Legal action commenced against incinerator

Late Friday afternoon, DurhamCLEAR launched a legal challenge to the proposed incinerator in Clarington.

The particular challenge is based on the zoning of the property. The respondents are the Region of Durham, Covanta, and Clarington.

(You can open and download our press release here. It contains essentially the same information as in this story.)

The Notice of Application was issued in Oshawa - court file number 73935/11. Click here for the full text

Copies were sent to the three respondents.

A hearing date has been set for Friday, August 12, 2011, at 9:30am in Oshawa.

Basically, we want the Region to obey its own laws and those of Clarington. And since they are proceeding with this without the proper zoning on the property, we are asking the court to restrain them until they bring themselves into compliance through the site-specific rezong that is required in Clarington Official Plan.

The current zoning of the property (Zoning By-Law 84-63 - section 23A - D) specifically "excludes a recycling facility, material sorting or dismantling, a waste management or processing facility, or a waste incineration facility".

The Region is well aware that a rezoning application would open a huge can of worms and so they have tried to circumvent this with a bipartite Host Commuity Agreement with the Municipality of Clarington, in which they agreed that the facility would be regarded as a "public use" which would exempt the facility.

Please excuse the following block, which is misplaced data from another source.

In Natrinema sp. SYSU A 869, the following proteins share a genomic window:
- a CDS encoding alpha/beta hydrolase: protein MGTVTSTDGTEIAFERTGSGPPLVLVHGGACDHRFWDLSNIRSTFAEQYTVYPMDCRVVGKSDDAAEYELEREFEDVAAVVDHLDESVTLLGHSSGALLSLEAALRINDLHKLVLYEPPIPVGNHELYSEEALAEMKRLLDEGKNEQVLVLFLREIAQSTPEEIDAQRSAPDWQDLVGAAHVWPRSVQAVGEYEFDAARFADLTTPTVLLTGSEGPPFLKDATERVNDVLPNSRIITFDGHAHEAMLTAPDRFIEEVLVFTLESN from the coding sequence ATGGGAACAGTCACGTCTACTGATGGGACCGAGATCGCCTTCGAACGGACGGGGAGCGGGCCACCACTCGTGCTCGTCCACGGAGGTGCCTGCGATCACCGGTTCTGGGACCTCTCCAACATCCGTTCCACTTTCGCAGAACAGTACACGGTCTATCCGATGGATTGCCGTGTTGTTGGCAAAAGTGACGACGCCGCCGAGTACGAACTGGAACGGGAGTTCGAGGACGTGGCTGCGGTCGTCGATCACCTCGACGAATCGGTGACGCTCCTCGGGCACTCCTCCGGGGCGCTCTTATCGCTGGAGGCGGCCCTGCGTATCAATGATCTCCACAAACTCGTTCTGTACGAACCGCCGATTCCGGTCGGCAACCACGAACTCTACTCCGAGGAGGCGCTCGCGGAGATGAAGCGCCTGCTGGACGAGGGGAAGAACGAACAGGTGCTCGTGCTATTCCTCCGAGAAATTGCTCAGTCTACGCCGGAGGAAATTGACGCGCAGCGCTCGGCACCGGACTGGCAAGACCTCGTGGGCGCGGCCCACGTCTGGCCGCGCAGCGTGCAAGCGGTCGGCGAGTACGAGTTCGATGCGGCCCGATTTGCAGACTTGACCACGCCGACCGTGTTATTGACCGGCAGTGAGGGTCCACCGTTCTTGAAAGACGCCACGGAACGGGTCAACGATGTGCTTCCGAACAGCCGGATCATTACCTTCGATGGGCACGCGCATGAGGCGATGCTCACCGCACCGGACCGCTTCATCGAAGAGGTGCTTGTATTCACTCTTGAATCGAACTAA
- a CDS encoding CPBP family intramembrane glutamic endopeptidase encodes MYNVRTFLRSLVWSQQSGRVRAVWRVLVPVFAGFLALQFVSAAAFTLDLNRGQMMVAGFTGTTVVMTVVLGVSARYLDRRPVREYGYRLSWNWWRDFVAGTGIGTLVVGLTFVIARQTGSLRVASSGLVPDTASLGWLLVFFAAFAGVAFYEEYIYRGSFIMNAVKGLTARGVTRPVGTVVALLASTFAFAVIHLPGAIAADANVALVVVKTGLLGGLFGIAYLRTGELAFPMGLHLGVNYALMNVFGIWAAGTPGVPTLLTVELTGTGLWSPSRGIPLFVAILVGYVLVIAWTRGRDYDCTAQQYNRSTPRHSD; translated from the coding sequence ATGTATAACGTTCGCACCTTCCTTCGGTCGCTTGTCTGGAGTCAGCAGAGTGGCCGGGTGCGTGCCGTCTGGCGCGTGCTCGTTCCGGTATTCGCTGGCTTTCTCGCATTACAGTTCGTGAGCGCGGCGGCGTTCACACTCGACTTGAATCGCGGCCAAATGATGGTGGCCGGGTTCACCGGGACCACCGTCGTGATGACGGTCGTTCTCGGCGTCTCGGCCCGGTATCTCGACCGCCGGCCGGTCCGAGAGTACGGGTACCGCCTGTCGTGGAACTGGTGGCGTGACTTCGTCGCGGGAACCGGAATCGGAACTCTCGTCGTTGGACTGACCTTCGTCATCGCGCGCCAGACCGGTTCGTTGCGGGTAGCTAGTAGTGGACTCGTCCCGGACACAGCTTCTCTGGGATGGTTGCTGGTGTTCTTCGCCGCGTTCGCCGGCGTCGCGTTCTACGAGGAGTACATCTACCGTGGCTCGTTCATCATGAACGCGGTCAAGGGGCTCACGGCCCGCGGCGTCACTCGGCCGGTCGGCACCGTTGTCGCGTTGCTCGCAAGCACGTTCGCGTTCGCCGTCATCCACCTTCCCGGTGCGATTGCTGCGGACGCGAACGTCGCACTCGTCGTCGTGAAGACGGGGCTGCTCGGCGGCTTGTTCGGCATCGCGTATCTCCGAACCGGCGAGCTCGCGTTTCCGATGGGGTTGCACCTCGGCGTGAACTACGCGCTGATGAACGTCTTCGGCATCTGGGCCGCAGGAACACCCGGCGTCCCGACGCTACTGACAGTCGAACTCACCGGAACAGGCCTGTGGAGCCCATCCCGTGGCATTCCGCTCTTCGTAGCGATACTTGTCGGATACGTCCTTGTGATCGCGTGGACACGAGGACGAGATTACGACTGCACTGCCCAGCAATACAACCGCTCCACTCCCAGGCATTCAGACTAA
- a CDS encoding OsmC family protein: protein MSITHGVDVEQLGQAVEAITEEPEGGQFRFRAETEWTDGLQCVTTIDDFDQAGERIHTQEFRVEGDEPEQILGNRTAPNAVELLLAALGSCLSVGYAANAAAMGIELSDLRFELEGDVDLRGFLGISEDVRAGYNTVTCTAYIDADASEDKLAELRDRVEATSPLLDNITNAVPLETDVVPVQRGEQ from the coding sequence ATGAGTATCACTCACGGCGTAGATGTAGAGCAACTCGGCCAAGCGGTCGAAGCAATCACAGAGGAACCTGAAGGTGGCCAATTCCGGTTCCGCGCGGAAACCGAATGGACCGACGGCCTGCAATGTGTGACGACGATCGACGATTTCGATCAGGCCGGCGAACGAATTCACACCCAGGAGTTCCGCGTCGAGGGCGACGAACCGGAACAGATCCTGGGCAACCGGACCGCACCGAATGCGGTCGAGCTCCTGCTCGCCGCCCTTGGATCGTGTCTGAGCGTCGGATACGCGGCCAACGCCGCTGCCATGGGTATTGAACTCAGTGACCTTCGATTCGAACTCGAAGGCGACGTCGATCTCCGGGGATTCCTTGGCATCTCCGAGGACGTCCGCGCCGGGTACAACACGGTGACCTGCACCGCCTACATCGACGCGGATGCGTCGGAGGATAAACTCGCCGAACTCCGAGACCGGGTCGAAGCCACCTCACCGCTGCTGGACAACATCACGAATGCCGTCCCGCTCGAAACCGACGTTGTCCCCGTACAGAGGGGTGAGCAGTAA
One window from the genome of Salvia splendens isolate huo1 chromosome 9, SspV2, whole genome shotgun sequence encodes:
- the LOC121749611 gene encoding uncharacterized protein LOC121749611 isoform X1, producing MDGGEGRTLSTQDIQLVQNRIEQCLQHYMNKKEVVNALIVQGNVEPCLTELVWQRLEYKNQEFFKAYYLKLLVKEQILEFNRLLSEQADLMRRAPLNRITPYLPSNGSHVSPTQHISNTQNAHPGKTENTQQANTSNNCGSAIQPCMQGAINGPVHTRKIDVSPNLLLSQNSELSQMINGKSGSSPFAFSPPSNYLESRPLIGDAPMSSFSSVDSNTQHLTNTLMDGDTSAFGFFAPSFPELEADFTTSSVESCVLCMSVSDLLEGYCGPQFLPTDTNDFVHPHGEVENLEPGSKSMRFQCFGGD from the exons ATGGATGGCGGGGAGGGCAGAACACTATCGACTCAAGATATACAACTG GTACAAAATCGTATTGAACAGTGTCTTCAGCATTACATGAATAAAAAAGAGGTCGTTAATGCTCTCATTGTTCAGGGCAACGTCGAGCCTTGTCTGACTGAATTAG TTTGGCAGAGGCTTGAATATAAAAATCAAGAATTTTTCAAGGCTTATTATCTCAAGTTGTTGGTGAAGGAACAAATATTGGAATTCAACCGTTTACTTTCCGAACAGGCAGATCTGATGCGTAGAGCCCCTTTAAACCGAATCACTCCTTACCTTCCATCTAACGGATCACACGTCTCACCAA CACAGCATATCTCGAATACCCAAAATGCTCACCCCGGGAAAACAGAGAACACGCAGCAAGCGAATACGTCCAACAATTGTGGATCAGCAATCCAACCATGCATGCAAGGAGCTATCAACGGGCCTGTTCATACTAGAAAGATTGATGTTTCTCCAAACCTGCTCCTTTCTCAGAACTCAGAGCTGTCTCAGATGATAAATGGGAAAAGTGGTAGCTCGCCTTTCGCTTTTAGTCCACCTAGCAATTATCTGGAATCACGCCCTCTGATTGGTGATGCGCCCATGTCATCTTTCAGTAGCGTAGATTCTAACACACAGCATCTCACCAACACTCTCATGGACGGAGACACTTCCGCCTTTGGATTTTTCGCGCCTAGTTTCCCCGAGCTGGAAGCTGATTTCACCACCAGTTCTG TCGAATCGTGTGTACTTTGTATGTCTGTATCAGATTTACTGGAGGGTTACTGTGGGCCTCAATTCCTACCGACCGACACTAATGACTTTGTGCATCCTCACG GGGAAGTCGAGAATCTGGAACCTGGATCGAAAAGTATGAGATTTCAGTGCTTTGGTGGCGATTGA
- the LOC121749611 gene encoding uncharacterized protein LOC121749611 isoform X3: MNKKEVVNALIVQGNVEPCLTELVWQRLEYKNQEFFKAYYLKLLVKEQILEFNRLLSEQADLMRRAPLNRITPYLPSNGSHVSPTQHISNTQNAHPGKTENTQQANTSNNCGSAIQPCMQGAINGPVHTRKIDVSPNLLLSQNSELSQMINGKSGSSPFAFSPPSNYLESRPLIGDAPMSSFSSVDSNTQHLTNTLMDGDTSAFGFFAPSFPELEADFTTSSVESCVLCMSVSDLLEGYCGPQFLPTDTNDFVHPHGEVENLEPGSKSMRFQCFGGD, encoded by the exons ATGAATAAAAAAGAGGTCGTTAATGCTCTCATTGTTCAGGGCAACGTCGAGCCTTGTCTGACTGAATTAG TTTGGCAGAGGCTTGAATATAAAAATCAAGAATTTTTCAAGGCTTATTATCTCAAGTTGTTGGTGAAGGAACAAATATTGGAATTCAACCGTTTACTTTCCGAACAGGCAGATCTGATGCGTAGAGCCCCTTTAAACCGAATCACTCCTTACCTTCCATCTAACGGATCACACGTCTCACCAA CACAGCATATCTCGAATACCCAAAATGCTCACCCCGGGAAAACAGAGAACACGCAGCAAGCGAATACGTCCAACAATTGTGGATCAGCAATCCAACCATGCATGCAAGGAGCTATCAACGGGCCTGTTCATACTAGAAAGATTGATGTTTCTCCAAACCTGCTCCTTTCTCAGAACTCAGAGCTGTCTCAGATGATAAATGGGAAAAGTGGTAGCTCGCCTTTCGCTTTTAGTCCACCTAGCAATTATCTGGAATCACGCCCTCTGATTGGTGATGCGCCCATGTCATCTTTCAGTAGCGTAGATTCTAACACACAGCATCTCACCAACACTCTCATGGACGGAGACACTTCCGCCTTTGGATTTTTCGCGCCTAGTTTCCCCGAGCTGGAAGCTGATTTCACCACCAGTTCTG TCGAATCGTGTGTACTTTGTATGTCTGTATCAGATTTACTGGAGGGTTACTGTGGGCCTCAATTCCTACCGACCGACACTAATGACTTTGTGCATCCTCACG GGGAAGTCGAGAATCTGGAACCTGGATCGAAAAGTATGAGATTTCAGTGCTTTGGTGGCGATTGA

Just because two parties agree to something does not make it so.

In its application DurhamCLEAR is disputing that the incinerator, which is being designed, built and operated by a private corporation, Covanta, can be regarded as a public use as defined in the Planning Act, and is challenging the Host Community Agreement itself as "an illegal restraint on, and divestiture of, the legislative powers and decision making authority of the council of the Municipality of Clarington."

DurhamCLEAR is being represented by strong team of environmental lawyers. The lead counsel is Eric Gillespie who has recently completed a long but successful class action lawsuit against International Nickel Co in Port Colborne in which residents of the community were awarded $36 Million for the nickel contamination of their properties. (Nickel oxide is a carcinogen.) This action which commenced in 2001 was the first case in Ontario involving long-term environmental contamination to be certified as a class action.

Gillespie is being assisted by Travis Allan, a prominent environmental lawyer who will be speaking at the Inter-American Development Bank in Washington D.C. on Monday July 25 on Climate Finance. Allan will be discussing voluntary carbon finance with a focus on international development in the Americas.